LITERATURE REVIEW ON FATHERS AND FATHERHOOD

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Internalised Homo-negativity and Associated Negative Health Outcomes

With widespread agreement that same-sex sexuality is not a psychosexual pathology, many researchers have begun exploring the effects of internalised homo-negativity and cultural victimisation, often depicted as minority stress (Meyer, 2003), in order to provide a better account of the finding that gay men in general are at substantial risk of poorer mental and sexual health outcomes (Cabaj, 1996; Sandfort, Bakker, Schellevis, & Vanwesenbeeck, 2009). According to Stein and Cabaj (1996), the complex processes of physical, psychological, and social development among gay men during childhood and adolescence are generally complicated by the countervailing forces of internalised homo-negativity, pressuring them to reject an essential and integrative part of their identity (Stein & Cabaj, 1996). Furthermore, if the effects of internalised homo-negativity are compounded by incidents of overt discrimination or violence in response to their differentness, “the personality may be severely damaged, leading to serious impairment in the capacity for psychological, social, and work adaptation” (Stein & Cabaj, 1996, p. 415).

LITERATURE REVIEW ON FATHERS AND FATHERHOOD

Cultural constructions of fatherhood in general, and in the United States, especially prior to the 1970s, can be viewed according to two general strands of thought (Rohner, 1998) that have essentially associated fathers and fathering with a so-called deficit paradigm (Smit, 2004) or role inadequacy perspective (Dienhart, 1998). According to the first strand of thought, fathers were typically viewed as ineffective, often incompetent, and even biologically unsuited to the job of childrearing (Rohner, 1998). Here, the maternal counterpoint was that women are genetically endowed for childcare (Rohner, 1998). The second strand asserted that the influence of fathers on child development was unimportant, or at most, peripheral or indirect (Rohner, 1998). The maternal counterpoint to this strand of thought was that motherly love and competent maternal care provided everything that children needed for normal, healthy development (Rohner, 1998). Largely as a result of these two streams of thought, fathers and fatherhood as a socio-cultural phenomenon, were largely ignored or dismissed by mainstream behavioural science until well into the twentieth century (Barclay & Lupton, 1999; Rohner, 1998).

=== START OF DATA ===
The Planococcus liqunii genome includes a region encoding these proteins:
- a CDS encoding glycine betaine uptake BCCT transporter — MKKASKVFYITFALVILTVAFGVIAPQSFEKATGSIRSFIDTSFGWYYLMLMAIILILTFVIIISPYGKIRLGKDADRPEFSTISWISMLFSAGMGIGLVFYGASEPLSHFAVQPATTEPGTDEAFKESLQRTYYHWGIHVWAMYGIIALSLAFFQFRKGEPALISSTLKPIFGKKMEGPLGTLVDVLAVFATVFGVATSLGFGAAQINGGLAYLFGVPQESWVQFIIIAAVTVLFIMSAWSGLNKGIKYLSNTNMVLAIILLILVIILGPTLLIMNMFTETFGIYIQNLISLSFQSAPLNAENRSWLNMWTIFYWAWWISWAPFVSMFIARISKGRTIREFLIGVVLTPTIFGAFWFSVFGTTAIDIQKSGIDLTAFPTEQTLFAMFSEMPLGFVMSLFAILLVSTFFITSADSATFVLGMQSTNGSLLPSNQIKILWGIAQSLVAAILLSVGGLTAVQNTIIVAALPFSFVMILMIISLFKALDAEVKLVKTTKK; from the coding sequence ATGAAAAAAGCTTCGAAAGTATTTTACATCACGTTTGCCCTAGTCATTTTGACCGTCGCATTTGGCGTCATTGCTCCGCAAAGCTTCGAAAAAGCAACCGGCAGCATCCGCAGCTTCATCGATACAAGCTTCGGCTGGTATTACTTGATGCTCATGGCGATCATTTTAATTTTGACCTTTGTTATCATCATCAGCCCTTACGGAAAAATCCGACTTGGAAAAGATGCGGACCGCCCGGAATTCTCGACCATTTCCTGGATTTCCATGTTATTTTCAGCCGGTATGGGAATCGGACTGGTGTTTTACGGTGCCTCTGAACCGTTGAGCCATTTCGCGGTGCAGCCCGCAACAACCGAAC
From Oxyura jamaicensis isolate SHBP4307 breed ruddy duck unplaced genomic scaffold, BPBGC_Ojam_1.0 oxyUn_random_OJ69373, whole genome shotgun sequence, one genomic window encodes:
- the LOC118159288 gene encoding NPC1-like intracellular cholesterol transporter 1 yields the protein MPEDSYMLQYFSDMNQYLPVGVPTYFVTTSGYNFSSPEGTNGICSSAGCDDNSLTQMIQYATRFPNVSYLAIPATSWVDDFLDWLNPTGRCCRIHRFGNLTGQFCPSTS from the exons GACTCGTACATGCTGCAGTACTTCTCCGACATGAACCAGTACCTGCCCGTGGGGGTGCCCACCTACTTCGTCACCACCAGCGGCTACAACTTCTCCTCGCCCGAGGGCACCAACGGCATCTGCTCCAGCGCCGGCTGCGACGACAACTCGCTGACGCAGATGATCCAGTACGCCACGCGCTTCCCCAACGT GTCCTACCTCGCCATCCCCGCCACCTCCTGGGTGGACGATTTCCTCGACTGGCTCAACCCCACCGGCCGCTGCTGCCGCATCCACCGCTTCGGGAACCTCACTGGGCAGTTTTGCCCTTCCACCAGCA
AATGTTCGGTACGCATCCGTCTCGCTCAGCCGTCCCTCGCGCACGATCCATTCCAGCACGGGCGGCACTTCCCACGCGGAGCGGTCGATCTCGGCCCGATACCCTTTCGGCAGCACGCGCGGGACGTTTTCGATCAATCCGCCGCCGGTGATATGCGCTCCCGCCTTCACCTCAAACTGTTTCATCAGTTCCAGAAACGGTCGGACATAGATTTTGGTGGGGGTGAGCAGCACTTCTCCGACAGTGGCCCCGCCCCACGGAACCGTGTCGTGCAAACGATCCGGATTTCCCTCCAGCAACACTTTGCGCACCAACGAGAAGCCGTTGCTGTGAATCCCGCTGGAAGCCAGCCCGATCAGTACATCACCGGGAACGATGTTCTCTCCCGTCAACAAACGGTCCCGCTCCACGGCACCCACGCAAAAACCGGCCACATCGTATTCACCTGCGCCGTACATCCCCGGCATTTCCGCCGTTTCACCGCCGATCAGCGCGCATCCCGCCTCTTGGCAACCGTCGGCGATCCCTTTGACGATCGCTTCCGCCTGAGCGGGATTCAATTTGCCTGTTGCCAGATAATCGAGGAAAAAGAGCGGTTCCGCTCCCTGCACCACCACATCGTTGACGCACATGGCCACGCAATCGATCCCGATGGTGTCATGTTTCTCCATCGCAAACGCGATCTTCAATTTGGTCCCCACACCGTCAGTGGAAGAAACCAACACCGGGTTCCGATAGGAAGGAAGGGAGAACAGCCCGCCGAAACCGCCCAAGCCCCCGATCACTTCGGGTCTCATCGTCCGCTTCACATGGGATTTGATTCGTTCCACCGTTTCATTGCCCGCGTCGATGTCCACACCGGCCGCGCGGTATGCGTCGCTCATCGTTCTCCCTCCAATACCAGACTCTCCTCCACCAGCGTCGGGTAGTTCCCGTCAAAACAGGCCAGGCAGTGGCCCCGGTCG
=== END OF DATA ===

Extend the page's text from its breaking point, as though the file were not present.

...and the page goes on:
Historical Discourses and Cultural Representations of Fatherhood

Although the historical understanding of fatherhood is rather limited, it has been observed by most scholars that men‟s roles in the family have undergone numerous changes throughout time (Dienhart, 1998; Marsiglio et al., 2000; Smit, 2008). In reviewing the literature it appears that while there is some variance amongst writers as to the precise nature and timing of these sociocultural changes, there is at least some agreement around four phases or periods of documented changes in the West (Lamb, 2000). These phases or periods include the period extending from Puritan times through the Colonial period and into Republican times (e.g., father as moral guide), 87 the early nineteenth to mid-twentieth century (e.g., father as distant breadwinner), between the 1930s and 1940s (e.g. father as sex role model), and then again since the mid-1970s (e.g., father as nurturer and carer) (LaRossa, 1988; Lamb, 2000; Smit 2002). Although these documented changes are not considered to be universal, there is some evidence to suggest that these changes are mirrored in many other industrial and post-industrial societies, including South Africa (Smit, 2008).

Contemporary Discourses and Cultural Representations of Fatherhood

Conceptualisation of father, fathering, and fatherhood. Before discussing contemporary images of fatherhood, it may be useful to first explore how scholars understand the concepts of father, fathering, and fatherhood. In the Western world, it is generally recognised that a man becomes a father once he has impregnated a woman, and a child is born as a result (Morrell, 2006). However, modern technological advances such as in vitro fertilisation are challenging this traditional notion of what a father is (Morrell, 2006). In addition to these technological advances, the status of father does not always result from a biological process, as witnessed with social fathers (Morrell et al., 2003) in reconstituted families, including inter alia adoptions and step-family configurations (Morrell, 2006).

Conceptualising Father Involvement